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Perfecting Performance


Alastair Froggett, Director of Operations at Low Energy Designs, discusses the thermal management of high power LED lighting.


The effects of aging on traditional incandescent and fluorescent tube technologies manifests itself in the gradual darkening of the enclosure or tube walls, as deposits from the filaments or gasses contaminate the inner surface of the lamp. LEDs, by contrast, tend to dim or change colour (darken) slightly over time. LED manufacturers quote Lumen Maintenance figures, which is a way of describing how bright an LED will be over time compared to when it was manufactured. Most quote the time to the 70% level of output (L70), which is typically in the order of tens of thousands of hours. What the casual viewer may miss, however, are the conditions that are needed in order to achieve anything like the stated lifetime – chief among these being the control of the LED junction temperature.


The LED junction temperature is


directly influenced by the size of the forward current used to drive the LED and the surrounding ambient air temperature. For a given specific LED, the harder the LED is driven, the brighter it will shine and, without additional heat sinking, the hotter it will get. For example, an LED driven with a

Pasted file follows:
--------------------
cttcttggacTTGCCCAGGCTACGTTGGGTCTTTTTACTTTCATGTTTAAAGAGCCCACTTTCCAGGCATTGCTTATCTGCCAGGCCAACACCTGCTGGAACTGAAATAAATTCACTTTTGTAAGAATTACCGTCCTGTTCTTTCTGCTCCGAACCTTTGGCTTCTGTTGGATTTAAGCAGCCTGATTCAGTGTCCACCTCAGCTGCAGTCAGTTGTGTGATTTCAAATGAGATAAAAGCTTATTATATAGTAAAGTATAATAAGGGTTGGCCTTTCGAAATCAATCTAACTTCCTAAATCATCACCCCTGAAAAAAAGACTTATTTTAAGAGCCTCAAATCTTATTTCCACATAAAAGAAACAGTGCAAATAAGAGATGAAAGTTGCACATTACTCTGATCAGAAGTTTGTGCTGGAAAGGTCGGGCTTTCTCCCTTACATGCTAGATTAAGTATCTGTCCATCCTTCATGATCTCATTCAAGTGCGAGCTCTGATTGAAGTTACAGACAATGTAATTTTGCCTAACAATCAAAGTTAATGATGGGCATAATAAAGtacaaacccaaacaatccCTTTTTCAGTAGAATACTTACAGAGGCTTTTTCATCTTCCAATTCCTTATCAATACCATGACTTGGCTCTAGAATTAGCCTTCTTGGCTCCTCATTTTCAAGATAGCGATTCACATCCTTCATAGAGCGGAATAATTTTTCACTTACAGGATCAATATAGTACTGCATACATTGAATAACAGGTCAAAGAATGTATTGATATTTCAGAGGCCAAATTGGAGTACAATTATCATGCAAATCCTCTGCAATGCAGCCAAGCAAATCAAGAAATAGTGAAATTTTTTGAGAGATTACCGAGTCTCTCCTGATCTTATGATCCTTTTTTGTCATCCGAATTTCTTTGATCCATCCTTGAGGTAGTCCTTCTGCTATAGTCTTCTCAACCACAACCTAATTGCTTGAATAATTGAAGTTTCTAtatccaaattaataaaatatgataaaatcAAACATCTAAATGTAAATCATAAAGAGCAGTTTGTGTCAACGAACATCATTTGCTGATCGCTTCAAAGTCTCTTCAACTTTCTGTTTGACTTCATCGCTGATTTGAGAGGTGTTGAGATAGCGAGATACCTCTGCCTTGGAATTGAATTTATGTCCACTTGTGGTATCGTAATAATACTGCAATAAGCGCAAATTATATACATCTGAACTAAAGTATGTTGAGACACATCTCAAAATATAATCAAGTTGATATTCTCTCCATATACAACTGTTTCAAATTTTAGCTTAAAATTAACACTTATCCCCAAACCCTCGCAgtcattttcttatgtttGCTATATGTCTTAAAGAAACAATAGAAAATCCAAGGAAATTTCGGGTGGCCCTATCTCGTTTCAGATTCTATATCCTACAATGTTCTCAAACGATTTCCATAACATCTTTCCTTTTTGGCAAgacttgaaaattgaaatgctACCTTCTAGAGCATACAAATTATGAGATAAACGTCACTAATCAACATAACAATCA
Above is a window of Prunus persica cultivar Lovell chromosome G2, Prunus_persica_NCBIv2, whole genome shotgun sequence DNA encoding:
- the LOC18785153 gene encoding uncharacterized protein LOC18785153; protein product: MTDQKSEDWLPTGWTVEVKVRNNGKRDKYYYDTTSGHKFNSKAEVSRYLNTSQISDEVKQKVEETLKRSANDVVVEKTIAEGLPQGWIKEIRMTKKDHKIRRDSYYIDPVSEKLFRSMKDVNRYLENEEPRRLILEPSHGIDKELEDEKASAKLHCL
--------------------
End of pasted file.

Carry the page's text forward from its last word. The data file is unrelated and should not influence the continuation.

forward current of 350mA and a junction 48


temperature maintained at 80 degrees Celsius could have an L70 life expectation of 105,000 hours. The same LED driven at 350mA but with a 20 degree Celsius increase in junction temperature is likely to see a decrease to around 77,000 hours in the L70 figure. Even with effective heat management, higher current use tends to reduce the life expectancy of the LED. If we consider the example above, but drive the LED with a 700mA forward current, the L70 life expectancy at 80 degrees Celsius is still likely to be as low as 85,000 hours. The use of high power LEDs necessitates the use of metal core PCBs, thermal transfer mediums and heat sinks. Metal core PCB (MCPCB) typically uses an aluminium alloy substrate base separated from the copper top sheet that carries the printed circuit by a dielectric polymer layer. The dielectric layer provides electrical insulation but high thermal conductivity between the copper and aluminium surfaces. The alloy backing of the MPCPB may then require mounting on a heat sink. The interface between the alloy and the heat sink may incorporate a heat transfer paste, conductive adhesive or graphite sheet to improve conductivity between the board and heat sink.


The heat sink may be an independent element or form part of the luminaire housing. In any event, it must have the necessary size, form and finish to effectively transfer heat from the LED to the surrounding air.


Contact


Low Energy Designs T: +44 (0)1258 858 171 www.lowenergydesigns.com


www.a1lightingmagazine.com


A1


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